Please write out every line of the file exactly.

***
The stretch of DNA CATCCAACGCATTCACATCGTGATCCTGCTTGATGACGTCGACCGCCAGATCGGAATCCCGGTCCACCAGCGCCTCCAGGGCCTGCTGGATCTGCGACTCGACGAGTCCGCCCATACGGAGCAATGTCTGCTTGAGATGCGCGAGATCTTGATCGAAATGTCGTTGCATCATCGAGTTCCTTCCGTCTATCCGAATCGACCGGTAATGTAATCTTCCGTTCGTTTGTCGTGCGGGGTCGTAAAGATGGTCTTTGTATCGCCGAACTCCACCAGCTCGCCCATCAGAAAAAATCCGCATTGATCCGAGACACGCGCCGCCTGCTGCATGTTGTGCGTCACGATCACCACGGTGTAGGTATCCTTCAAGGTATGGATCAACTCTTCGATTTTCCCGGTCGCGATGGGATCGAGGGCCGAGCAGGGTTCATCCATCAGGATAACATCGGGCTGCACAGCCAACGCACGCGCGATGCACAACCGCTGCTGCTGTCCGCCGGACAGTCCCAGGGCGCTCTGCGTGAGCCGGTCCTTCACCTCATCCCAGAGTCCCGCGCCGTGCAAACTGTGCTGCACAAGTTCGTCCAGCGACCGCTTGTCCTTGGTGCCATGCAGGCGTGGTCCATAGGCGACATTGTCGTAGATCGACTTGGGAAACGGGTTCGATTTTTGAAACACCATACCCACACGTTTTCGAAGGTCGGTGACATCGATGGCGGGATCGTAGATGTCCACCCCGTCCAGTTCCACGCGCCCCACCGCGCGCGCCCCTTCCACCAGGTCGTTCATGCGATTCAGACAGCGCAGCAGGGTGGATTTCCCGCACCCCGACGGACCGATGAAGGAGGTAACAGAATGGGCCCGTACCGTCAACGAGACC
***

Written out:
The stretch of DNA CATCCAACGCATTCACATCGTGATCCTGCTTGATGACGTCGACCGCCAGATCGGAATCCCGGTCCACCAGCGCCTCCAGGGCCTGCTGGATCTGCGACTCGACGAGTCCGCCCATACGGAGCAATGTCTGCTTGAGATGCGCGAGATCTTGATCGAAATGTCGTTGCATCATCGAGTTCCTTCCGTCTATCCGAATCGACCGGTAATGTAATCTTCCGTTCGTTTGTCGTGCGGGGTCGTAAAGATGGTCTTTGTATCGCCGAACTCCACCAGCTCGCCCATCAGAAAAAATCCGCATTGATCCGAGACACGCGCCGCCTGCTGCATGTTGTGCGTCACGATCACCACGGTGTAGGTATCCTTCAAGGTATGGATCAACTCTTCGATTTTCCCGGTCGCGATGGGATCGAGGGCCGAGCAGGGTTCATCCATCAGGATAACATCGGGCTGCACAGCCAACGCACGCGCGATGCACAACCGCTGCTGCTGTCCGCCGGACAGTCCCAGGGCGCTCTGCGTGAGCCGGTCCTTCACCTCATCCCAGAGTCCCGCGCCGTGCAAACTGTGCTGCACAAGTTCGTCCAGCGACCGCTTGTCCTTGGTGCCATGCAGGCGTGGTCCATAGGCGACATTGTCGTAGATCGACTTGGGAAACGGGTTCGATTTTTGAAACACCATACCCACACGTTTTCGAAGGTCGGTGACATCGATGGCGGGATCGTAGATGTCCACCCCGTCCAGTTCCACGCGCCCCACCGCGCGCGCCCCTTCCACCAGGTCGTTCATGCGATTCAGACAGCGCAGCAGGGTGGATTTCCCGCACCCCGACGGACCGATGAAGGAGGTAACAGAATGGGCCCGTACCGTCAACGAGACC